Buck-Sorlin, G.H. ; Hemmerling, R. ; Kniemeyer, O. ; Burema, B.S. ; Kurth, W. - \ 2008
    Annals of Botany 101 (2008). - ISSN 0305-7364 - p. 1109 - 1123.
    natural-environment - light environment - leaf emergence - main shoot - growth - phytochrome - biosynthesis - population - elongation - avoidance
    Background and Aims: Functional¿structural plant models (FSPM) constitute a paradigm in plant modelling that combines 3D structural and graphical modelling with the simulation of plant processes. While structural aspects of plant development could so far be represented using rule-based formalisms such as Lindenmayer systems, process models were traditionally written using a procedural code. The faithful representation of structures interacting with functions across scales, however, requires a new modelling formalism. Therefore relational growth grammars (RGG) were developed on the basis of Lindenmayer systems. Methods: In order to implement and test RGG, a new modelling language, the eXtended L-system language (XL) was created. Models using XL are interpreted by the interactive, Java-based modelling platform GroIMP. Three models, a semi-quantitative gibberellic acid (GA) signal transduction model, and a phytochrome-based shade detection and object avoidance model, both coupled to an existing morphogenetic structural model of barley (Hordeum vulgare L.), serve as examples to demonstrate the versatility and suitability of RGG and XL to represent the interaction of diverse biological processes across hierarchical scales. Key Results: The dynamics of the concentrations in the signal transduction network could be modelled qualitatively and the phenotypes of GA-response mutants faithfully reproduced. The light model used here was simple to use yet effective enough to carry out local measurement of red:far-red ratios. Suppression of tillering at low red:far-red ratios could be simulated. Conclusions: The RGG formalism is suitable for implementation of multi-scaled FSPM of plants interacting with their environment via hormonal control. However, their ensuing complexity requires careful design. On the positive side, such an FSPM displays knowledge gaps better thereby guiding future experimental design.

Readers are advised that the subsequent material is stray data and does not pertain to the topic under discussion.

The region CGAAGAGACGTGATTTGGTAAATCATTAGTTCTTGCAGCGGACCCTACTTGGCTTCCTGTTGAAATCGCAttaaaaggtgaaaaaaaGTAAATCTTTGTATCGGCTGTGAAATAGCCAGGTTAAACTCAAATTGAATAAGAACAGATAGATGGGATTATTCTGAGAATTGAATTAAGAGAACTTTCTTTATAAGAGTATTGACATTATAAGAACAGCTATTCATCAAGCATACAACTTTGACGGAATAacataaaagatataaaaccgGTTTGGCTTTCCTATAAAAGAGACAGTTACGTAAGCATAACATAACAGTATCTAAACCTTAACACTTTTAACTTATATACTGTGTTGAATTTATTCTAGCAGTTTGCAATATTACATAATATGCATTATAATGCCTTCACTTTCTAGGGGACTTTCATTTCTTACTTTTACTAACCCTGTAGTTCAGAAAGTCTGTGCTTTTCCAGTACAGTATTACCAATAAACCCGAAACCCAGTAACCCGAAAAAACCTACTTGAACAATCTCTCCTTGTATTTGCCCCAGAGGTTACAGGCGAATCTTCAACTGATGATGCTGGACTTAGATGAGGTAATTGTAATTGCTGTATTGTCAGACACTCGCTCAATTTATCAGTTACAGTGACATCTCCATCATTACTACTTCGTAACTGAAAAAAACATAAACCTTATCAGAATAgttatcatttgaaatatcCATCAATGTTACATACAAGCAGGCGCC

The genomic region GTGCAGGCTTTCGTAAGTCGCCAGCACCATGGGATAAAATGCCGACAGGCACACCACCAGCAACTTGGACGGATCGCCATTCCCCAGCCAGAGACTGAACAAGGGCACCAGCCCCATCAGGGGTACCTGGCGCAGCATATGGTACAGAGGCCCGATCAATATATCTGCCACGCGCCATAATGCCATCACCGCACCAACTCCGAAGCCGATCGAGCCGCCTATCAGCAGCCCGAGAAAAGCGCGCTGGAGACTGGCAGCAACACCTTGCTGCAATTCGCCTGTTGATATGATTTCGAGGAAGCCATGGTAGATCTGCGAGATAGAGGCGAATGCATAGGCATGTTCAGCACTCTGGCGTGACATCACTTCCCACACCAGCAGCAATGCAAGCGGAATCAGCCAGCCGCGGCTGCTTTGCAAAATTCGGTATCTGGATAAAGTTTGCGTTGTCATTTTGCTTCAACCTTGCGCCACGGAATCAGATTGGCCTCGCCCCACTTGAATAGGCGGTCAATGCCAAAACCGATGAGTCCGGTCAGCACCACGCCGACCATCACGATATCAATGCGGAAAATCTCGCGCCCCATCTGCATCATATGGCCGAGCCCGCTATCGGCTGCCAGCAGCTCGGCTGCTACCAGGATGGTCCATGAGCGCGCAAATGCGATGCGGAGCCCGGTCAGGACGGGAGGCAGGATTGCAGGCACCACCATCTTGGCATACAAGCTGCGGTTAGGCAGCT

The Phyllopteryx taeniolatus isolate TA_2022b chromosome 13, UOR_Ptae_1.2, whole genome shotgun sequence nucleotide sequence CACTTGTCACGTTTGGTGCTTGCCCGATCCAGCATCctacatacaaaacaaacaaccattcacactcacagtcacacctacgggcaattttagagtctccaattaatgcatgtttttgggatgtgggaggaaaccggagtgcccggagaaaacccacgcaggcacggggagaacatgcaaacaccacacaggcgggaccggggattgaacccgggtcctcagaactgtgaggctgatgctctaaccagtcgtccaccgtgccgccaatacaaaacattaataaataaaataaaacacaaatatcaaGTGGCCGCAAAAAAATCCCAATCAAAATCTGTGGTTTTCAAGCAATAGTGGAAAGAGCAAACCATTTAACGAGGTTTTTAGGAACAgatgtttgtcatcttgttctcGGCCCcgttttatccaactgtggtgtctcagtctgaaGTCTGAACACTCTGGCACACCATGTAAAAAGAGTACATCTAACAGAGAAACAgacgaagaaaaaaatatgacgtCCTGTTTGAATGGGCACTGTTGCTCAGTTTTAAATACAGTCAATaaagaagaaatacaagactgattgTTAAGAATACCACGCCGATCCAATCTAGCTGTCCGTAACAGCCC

Prediction of cannibalism in juvenile Oreochromis niloticus based on predator to prey weight ratio, and effects of age and stocking density
    Fessehaye, Y. ; Kabirb, A. ; Bovenhuis, H. ; Komen, J. - \ 2006
    Aquaculture 255 (2006)1-4. - ISSN 0044-8486 - p. 314 - 322.
    clarias-gariepinus - size - fish - larvae - availability - recognition - populations - aggression - avoidance - walleyes
    Factors influencing size-dependent cannibalism in Nile tilapia, Oreochromis niloticus, were investigated in controlled conditions. First, individual-based trials were conducted to develop a linear regression model to predict the occurrence of cannibalism based on body measurements. Oral gape (G, mm), body depth (D, mm) and weight (W, g) of 140 fish were measured and we estimated maximum prey weight (Wprey) for a given predator weight (Wpredator): Log10Wprey = 1.03Log10Wpredator - 1.13. This model was verified by conducting 76 single pair trials. The revised model based on observed cannibalism is: Log10Wprey = Log10Wpredator - 1.17. Several experiments involving a group of prey and predators were conducted to elucidate the relative importance of factors that influence cannibalism. Cannibalism was significantly affected by stocking density, age of fish and predator/prey weight ratio. Logit models of mortality data of both the individual-based and observations based on a group of predators and prey estimated R50 (the predator/prey weight ratio at which an encounter of a predator and prey resulted in a predation success of 50%) to be 14.6 and 14.8, respectively. The results of these experiments can be used to reduce fry losses due to cannibalism